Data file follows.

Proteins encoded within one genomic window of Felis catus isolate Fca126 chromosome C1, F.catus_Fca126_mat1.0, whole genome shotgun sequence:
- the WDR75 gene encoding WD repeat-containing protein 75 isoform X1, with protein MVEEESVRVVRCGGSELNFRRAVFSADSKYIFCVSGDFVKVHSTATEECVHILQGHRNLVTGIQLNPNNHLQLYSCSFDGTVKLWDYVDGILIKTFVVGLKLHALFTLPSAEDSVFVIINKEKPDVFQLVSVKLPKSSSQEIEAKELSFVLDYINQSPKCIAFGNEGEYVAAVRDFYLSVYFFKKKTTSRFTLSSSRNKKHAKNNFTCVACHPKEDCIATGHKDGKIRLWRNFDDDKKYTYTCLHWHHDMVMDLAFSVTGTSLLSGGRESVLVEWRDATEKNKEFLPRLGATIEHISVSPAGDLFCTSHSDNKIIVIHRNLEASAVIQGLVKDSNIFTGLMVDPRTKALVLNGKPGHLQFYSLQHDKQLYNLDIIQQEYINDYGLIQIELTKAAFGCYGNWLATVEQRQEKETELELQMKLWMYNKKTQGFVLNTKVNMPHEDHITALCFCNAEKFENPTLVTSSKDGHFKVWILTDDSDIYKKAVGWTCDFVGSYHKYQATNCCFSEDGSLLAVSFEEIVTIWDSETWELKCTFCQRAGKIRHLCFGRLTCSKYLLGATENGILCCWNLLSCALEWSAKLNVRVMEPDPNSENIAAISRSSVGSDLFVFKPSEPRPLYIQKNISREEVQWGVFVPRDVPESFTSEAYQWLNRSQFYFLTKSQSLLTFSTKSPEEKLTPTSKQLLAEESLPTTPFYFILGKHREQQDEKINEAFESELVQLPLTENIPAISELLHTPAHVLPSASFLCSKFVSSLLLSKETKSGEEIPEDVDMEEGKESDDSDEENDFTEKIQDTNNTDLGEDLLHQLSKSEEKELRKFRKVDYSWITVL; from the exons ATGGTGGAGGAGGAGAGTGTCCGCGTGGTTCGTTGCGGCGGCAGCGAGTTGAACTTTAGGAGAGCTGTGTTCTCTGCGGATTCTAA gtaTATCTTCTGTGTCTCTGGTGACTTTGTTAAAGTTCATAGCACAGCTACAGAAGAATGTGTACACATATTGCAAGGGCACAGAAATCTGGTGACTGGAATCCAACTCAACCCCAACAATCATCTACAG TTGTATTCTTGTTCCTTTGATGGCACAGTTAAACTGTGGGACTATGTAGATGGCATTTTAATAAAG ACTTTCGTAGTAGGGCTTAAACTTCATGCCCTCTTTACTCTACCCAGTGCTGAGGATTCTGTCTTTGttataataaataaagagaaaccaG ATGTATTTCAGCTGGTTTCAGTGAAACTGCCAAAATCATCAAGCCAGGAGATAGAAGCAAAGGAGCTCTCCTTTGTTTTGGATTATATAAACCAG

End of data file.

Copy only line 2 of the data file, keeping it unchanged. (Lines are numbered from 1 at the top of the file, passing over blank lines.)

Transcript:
- the WDR75 gene encoding WD repeat-containing protein 75 isoform X1, with protein MVEEESVRVVRCGGSELNFRRAVFSADSKYIFCVSGDFVKVHSTATEECVHILQGHRNLVTGIQLNPNNHLQLYSCSFDGTVKLWDYVDGILIKTFVVGLKLHALFTLPSAEDSVFVIINKEKPDVFQLVSVKLPKSSSQEIEAKELSFVLDYINQSPKCIAFGNEGEYVAAVRDFYLSVYFFKKKTTSRFTLSSSRNKKHAKNNFTCVACHPKEDCIATGHKDGKIRLWRNFDDDKKYTYTCLHWHHDMVMDLAFSVTGTSLLSGGRESVLVEWRDATEKNKEFLPRLGATIEHISVSPAGDLFCTSHSDNKIIVIHRNLEASAVIQGLVKDSNIFTGLMVDPRTKALVLNGKPGHLQFYSLQHDKQLYNLDIIQQEYINDYGLIQIELTKAAFGCYGNWLATVEQRQEKETELELQMKLWMYNKKTQGFVLNTKVNMPHEDHITALCFCNAEKFENPTLVTSSKDGHFKVWILTDDSDIYKKAVGWTCDFVGSYHKYQATNCCFSEDGSLLAVSFEEIVTIWDSETWELKCTFCQRAGKIRHLCFGRLTCSKYLLGATENGILCCWNLLSCALEWSAKLNVRVMEPDPNSENIAAISRSSVGSDLFVFKPSEPRPLYIQKNISREEVQWGVFVPRDVPESFTSEAYQWLNRSQFYFLTKSQSLLTFSTKSPEEKLTPTSKQLLAEESLPTTPFYFILGKHREQQDEKINEAFESELVQLPLTENIPAISELLHTPAHVLPSASFLCSKFVSSLLLSKETKSGEEIPEDVDMEEGKESDDSDEENDFTEKIQDTNNTDLGEDLLHQLSKSEEKELRKFRKVDYSWITVL; from the exons ATGGTGGAGGAGGAGAGTGTCCGCGTGGTTCGTTGCGGCGGCAGCGAGTTGAACTTTAGGAGAGCTGTGTTCTCTGCGGATTCTAA gtaTATCTTCTGTGTCTCTGGTGACTTTGTTAAAGTTCATAGCACAGCTACAGAAGAATGTGTACACATATTGCAAGGGCACAGAAATCTGGTGACTGGAATCCAACTCAACCCCAACAATCATCTACAG TTGTATTCTTGTTCCTTTGATGGCACAGTTAAACTGTGGGACTATGTAGATGGCATTTTAATAAAG ACTTTCGTAGTAGGGCTTAAACTTCATGCCCTCTTTACTCTACCCAGTGCTGAGGATTCTGTCTTTGttataataaataaagagaaaccaG ATGTATTTCAGCTGGTTTCAGTGAAACTGCCAAAATCATCAAGCCAGGAGATAGAAGCAAAGGAGCTCTCCTTTGTTTTGGATTATATAAACCAG